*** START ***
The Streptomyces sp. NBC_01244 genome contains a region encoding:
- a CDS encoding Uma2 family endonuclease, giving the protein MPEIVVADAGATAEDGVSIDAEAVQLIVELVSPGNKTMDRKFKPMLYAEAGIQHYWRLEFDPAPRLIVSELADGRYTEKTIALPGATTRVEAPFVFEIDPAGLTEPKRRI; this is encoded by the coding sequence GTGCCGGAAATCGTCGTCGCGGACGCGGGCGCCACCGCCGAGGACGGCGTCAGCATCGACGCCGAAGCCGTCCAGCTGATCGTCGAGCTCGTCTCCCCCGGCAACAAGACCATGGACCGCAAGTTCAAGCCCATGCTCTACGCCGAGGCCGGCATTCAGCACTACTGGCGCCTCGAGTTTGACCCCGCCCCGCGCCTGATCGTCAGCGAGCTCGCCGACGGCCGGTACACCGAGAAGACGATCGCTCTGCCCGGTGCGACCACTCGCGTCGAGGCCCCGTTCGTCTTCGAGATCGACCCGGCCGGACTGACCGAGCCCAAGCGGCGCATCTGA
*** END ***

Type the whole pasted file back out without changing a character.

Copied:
The Streptomyces sp. NBC_01244 genome contains a region encoding:
- a CDS encoding Uma2 family endonuclease, giving the protein MPEIVVADAGATAEDGVSIDAEAVQLIVELVSPGNKTMDRKFKPMLYAEAGIQHYWRLEFDPAPRLIVSELADGRYTEKTIALPGATTRVEAPFVFEIDPAGLTEPKRRI; this is encoded by the coding sequence GTGCCGGAAATCGTCGTCGCGGACGCGGGCGCCACCGCCGAGGACGGCGTCAGCATCGACGCCGAAGCCGTCCAGCTGATCGTCGAGCTCGTCTCCCCCGGCAACAAGACCATGGACCGCAAGTTCAAGCCCATGCTCTACGCCGAGGCCGGCATTCAGCACTACTGGCGCCTCGAGTTTGACCCCGCCCCGCGCCTGATCGTCAGCGAGCTCGCCGACGGCCGGTACACCGAGAAGACGATCGCTCTGCCCGGTGCGACCACTCGCGTCGAGGCCCCGTTCGTCTTCGAGATCGACCCGGCCGGACTGACCGAGCCCAAGCGGCGCATCTGA